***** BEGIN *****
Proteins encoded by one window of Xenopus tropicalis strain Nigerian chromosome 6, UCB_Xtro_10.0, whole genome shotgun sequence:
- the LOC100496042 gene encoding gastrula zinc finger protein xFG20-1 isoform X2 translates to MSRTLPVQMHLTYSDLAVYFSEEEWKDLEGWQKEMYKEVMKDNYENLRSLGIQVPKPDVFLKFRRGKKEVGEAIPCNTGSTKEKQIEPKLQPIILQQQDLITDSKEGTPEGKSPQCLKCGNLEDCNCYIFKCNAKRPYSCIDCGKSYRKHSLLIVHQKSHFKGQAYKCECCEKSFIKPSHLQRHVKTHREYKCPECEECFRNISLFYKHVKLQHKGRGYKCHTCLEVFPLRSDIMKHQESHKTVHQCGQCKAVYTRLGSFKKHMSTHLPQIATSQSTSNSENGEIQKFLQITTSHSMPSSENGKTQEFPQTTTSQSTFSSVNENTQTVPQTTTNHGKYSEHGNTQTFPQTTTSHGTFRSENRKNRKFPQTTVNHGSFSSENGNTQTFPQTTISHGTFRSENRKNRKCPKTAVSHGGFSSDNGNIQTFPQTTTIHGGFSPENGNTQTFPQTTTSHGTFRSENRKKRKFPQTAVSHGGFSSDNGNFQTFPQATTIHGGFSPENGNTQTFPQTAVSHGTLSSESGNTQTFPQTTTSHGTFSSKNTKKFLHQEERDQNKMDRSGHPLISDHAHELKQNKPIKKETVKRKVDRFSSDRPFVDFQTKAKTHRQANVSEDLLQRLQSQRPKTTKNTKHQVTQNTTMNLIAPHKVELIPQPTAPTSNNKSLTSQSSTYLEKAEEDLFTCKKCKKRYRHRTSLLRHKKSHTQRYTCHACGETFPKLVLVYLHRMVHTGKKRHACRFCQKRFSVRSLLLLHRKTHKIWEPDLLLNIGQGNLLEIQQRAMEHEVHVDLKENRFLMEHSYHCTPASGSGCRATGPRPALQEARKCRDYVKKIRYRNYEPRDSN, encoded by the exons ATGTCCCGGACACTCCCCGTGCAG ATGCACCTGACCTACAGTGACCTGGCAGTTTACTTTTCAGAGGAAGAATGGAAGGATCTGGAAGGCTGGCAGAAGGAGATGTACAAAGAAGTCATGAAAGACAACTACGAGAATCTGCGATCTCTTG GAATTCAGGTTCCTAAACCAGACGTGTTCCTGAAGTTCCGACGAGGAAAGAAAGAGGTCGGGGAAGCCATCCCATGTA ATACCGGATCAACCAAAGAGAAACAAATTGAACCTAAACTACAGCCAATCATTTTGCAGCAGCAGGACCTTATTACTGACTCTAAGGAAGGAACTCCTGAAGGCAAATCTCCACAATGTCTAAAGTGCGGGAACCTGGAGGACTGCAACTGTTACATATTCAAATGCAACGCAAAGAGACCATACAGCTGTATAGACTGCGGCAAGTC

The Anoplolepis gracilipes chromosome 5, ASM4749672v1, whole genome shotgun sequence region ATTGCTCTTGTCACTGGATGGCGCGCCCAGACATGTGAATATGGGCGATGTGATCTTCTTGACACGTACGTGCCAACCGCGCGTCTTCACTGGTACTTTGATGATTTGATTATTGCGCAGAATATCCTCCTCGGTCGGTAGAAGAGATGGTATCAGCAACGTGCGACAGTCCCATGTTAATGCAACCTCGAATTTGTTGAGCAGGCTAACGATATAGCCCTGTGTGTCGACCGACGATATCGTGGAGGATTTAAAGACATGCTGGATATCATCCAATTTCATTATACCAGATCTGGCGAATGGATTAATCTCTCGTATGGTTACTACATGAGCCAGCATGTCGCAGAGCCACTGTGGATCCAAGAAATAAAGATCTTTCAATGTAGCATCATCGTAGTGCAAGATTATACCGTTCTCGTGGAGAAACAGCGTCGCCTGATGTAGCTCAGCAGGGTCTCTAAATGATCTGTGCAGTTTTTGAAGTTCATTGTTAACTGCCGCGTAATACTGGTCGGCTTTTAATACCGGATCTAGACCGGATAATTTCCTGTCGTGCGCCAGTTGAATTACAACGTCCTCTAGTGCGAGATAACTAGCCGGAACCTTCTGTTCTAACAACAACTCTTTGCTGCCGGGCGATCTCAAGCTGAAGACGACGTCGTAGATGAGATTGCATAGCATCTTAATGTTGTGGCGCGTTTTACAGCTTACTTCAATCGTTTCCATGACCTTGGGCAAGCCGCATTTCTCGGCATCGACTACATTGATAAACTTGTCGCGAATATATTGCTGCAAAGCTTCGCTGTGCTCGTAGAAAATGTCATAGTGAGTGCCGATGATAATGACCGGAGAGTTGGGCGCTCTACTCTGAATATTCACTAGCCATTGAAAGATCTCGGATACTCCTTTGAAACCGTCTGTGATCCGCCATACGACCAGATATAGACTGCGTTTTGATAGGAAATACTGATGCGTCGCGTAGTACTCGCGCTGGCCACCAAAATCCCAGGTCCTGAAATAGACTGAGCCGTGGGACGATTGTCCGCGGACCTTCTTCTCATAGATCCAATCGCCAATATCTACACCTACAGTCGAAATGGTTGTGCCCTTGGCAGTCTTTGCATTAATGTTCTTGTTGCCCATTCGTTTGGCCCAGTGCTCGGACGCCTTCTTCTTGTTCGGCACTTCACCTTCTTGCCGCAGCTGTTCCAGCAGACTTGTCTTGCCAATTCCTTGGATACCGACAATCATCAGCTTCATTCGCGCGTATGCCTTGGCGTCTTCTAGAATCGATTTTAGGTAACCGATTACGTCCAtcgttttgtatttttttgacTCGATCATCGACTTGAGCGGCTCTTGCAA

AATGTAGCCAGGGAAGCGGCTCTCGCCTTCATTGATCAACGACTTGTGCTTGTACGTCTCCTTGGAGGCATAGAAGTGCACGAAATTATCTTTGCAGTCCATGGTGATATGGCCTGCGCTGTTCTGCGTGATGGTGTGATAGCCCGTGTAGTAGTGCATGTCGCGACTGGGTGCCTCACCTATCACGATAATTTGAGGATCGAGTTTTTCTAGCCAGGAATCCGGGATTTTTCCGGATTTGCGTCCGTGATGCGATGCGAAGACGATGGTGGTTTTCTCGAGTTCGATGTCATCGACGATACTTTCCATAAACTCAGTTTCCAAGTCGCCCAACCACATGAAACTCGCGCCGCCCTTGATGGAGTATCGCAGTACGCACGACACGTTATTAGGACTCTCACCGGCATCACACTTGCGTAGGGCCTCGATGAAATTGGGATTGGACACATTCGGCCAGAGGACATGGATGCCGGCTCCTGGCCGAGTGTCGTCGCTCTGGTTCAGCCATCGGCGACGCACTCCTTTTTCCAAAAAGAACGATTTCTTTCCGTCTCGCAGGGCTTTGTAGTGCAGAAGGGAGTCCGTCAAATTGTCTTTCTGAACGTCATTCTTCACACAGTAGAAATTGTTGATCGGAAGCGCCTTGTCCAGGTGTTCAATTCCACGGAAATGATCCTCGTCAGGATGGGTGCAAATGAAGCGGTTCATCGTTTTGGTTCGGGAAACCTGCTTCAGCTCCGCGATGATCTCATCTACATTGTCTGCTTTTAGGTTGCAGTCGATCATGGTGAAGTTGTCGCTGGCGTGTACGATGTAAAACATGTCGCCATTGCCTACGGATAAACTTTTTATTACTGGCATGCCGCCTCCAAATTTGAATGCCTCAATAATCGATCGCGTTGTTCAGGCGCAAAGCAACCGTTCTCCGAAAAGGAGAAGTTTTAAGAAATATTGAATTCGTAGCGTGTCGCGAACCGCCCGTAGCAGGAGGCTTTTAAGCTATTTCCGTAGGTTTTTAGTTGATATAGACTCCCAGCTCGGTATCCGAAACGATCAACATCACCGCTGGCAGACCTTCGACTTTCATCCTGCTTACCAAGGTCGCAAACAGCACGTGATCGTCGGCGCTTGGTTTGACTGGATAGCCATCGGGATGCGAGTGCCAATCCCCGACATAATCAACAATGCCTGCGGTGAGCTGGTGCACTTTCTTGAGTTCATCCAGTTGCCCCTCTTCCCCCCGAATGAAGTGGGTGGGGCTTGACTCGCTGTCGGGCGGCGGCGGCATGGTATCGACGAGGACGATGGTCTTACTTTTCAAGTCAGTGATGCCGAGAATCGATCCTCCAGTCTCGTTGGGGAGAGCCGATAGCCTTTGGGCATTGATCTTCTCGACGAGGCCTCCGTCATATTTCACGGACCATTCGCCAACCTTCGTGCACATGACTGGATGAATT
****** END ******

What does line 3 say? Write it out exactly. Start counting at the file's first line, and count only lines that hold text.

The Anoplolepis gracilipes chromosome 5, ASM4749672v1, whole genome shotgun sequence region ATTGCTCTTGTCACTGGATGGCGCGCCCAGACATGTGAATATGGGCGATGTGATCTTCTTGACACGTACGTGCCAACCGCGCGTCTTCACTGGTACTTTGATGATTTGATTATTGCGCAGAATATCCTCCTCGGTCGGTAGAAGAGATGGTATCAGCAACGTGCGACAGTCCCATGTTAATGCAACCTCGAATTTGTTGAGCAGGCTAACGATATAGCCCTGTGTGTCGACCGACGATATCGTGGAGGATTTAAAGACATGCTGGATATCATCCAATTTCATTATACCAGATCTGGCGAATGGATTAATCTCTCGTATGGTTACTACATGAGCCAGCATGTCGCAGAGCCACTGTGGATCCAAGAAATAAAGATCTTTCAATGTAGCATCATCGTAGTGCAAGATTATACCGTTCTCGTGGAGAAACAGCGTCGCCTGATGTAGCTCAGCAGGGTCTCTAAATGATCTGTGCAGTTTTTGAAGTTCATTGTTAACTGCCGCGTAATACTGGTCGGCTTTTAATACCGGATCTAGACCGGATAATTTCCTGTCGTGCGCCAGTTGAATTACAACGTCCTCTAGTGCGAGATAACTAGCCGGAACCTTCTGTTCTAACAACAACTCTTTGCTGCCGGGCGATCTCAAGCTGAAGACGACGTCGTAGATGAGATTGCATAGCATCTTAATGTTGTGGCGCGTTTTACAGCTTACTTCAATCGTTTCCATGACCTTGGGCAAGCCGCATTTCTCGGCATCGACTACATTGATAAACTTGTCGCGAATATATTGCTGCAAAGCTTCGCTGTGCTCGTAGAAAATGTCATAGTGAGTGCCGATGATAATGACCGGAGAGTTGGGCGCTCTACTCTGAATATTCACTAGCCATTGAAAGATCTCGGATACTCCTTTGAAACCGTCTGTGATCCGCCATACGACCAGATATAGACTGCGTTTTGATAGGAAATACTGATGCGTCGCGTAGTACTCGCGCTGGCCACCAAAATCCCAGGTCCTGAAATAGACTGAGCCGTGGGACGATTGTCCGCGGACCTTCTTCTCATAGATCCAATCGCCAATATCTACACCTACAGTCGAAATGGTTGTGCCCTTGGCAGTCTTTGCATTAATGTTCTTGTTGCCCATTCGTTTGGCCCAGTGCTCGGACGCCTTCTTCTTGTTCGGCACTTCACCTTCTTGCCGCAGCTGTTCCAGCAGACTTGTCTTGCCAATTCCTTGGATACCGACAATCATCAGCTTCATTCGCGCGTATGCCTTGGCGTCTTCTAGAATCGATTTTAGGTAACCGATTACGTCCAtcgttttgtatttttttgacTCGATCATCGACTTGAGCGGCTCTTGCAA